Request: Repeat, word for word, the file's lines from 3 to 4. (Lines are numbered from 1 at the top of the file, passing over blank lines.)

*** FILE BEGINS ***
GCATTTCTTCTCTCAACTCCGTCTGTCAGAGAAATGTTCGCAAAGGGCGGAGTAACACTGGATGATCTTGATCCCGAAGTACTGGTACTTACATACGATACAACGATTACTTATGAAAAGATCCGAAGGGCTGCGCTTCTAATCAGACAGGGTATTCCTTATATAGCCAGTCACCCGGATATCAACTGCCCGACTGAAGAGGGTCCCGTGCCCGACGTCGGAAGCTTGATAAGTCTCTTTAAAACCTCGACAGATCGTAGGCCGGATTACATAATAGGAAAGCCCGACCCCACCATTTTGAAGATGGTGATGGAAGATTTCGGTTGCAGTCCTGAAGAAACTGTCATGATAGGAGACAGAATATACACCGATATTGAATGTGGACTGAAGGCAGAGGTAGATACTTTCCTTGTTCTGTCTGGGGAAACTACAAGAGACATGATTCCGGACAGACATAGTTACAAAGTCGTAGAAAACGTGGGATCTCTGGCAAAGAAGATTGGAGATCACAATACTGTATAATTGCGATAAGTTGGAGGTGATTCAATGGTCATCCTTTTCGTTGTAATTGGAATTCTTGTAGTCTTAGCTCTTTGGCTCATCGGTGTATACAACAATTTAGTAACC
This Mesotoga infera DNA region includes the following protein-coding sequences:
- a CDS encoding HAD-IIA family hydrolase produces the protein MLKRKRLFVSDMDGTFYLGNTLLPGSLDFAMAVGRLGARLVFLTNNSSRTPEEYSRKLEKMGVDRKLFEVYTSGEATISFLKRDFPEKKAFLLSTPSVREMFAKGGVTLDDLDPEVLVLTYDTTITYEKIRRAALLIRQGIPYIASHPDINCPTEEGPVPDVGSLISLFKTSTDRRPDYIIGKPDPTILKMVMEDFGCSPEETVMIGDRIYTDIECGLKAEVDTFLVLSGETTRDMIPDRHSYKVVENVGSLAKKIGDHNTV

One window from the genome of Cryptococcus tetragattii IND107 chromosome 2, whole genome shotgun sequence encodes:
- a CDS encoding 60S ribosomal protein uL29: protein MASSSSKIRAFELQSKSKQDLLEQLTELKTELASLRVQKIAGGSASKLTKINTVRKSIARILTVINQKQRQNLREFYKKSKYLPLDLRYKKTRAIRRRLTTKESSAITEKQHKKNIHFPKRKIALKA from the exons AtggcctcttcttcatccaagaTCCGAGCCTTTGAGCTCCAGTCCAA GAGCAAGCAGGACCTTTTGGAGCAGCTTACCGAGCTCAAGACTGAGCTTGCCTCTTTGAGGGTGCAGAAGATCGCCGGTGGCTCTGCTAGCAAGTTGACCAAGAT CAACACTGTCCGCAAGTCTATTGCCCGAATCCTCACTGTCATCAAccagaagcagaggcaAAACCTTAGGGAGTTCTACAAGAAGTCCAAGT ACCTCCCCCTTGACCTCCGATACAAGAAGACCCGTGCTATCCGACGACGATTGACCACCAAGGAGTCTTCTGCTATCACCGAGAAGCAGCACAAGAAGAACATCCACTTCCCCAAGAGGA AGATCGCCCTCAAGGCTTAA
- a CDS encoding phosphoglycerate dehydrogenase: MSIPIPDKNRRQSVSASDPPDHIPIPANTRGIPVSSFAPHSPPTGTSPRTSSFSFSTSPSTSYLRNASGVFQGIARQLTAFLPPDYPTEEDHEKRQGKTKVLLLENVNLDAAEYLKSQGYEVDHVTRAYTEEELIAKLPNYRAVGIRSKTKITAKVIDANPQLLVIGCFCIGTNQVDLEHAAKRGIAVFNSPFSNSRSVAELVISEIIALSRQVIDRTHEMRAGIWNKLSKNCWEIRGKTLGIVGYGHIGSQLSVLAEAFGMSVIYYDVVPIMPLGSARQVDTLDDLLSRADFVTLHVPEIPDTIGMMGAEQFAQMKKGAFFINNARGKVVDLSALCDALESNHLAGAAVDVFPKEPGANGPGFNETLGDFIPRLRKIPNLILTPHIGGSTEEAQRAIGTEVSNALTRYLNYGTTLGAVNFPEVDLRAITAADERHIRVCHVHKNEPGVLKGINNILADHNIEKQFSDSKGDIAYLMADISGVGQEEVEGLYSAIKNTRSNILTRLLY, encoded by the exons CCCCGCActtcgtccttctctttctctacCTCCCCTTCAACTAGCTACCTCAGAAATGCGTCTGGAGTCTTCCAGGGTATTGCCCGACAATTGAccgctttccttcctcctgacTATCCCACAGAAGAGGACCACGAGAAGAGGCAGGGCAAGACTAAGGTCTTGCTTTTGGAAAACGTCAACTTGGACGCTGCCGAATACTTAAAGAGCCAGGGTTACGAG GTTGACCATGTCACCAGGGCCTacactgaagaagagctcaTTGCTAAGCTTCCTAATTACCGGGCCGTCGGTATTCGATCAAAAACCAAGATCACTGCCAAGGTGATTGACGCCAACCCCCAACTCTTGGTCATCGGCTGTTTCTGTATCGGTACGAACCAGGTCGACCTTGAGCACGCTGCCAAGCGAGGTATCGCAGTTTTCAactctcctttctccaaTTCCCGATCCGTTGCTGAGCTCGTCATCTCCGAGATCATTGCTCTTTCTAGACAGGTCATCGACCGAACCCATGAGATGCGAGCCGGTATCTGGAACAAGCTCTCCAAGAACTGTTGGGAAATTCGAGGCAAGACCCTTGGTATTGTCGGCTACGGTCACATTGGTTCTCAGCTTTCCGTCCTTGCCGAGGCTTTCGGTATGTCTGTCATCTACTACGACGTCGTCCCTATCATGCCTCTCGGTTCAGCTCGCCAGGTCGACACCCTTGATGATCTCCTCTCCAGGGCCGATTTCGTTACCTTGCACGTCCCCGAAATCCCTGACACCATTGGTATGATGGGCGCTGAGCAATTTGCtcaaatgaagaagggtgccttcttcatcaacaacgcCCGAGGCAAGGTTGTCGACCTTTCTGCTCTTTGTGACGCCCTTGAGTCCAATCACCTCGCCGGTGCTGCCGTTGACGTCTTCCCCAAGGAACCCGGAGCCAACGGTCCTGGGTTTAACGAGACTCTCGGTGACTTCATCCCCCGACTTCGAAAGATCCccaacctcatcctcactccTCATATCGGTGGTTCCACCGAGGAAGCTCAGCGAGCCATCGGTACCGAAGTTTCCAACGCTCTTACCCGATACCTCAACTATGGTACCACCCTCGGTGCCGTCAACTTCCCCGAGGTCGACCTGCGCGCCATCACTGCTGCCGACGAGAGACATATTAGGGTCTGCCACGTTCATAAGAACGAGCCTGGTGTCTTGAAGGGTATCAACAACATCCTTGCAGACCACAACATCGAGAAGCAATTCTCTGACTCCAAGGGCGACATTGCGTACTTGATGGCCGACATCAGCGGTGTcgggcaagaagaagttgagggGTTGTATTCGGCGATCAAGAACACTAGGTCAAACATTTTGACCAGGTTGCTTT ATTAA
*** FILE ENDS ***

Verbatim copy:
- a CDS encoding HAD-IIA family hydrolase produces the protein MLKRKRLFVSDMDGTFYLGNTLLPGSLDFAMAVGRLGARLVFLTNNSSRTPEEYSRKLEKMGVDRKLFEVYTSGEATISFLKRDFPEKKAFLLSTPSVREMFAKGGVTLDDLDPEVLVLTYDTTITYEKIRRAALLIRQGIPYIASHPDINCPTEEGPVPDVGSLISLFKTSTDRRPDYIIGKPDPTILKMVMEDFGCSPEETVMIGDRIYTDIECGLKAEVDTFLVLSGETTRDMIPDRHSYKVVENVGSLAKKIGDHNTV

One window from the genome of Cryptococcus tetragattii IND107 chromosome 2, whole genome shotgun sequence encodes: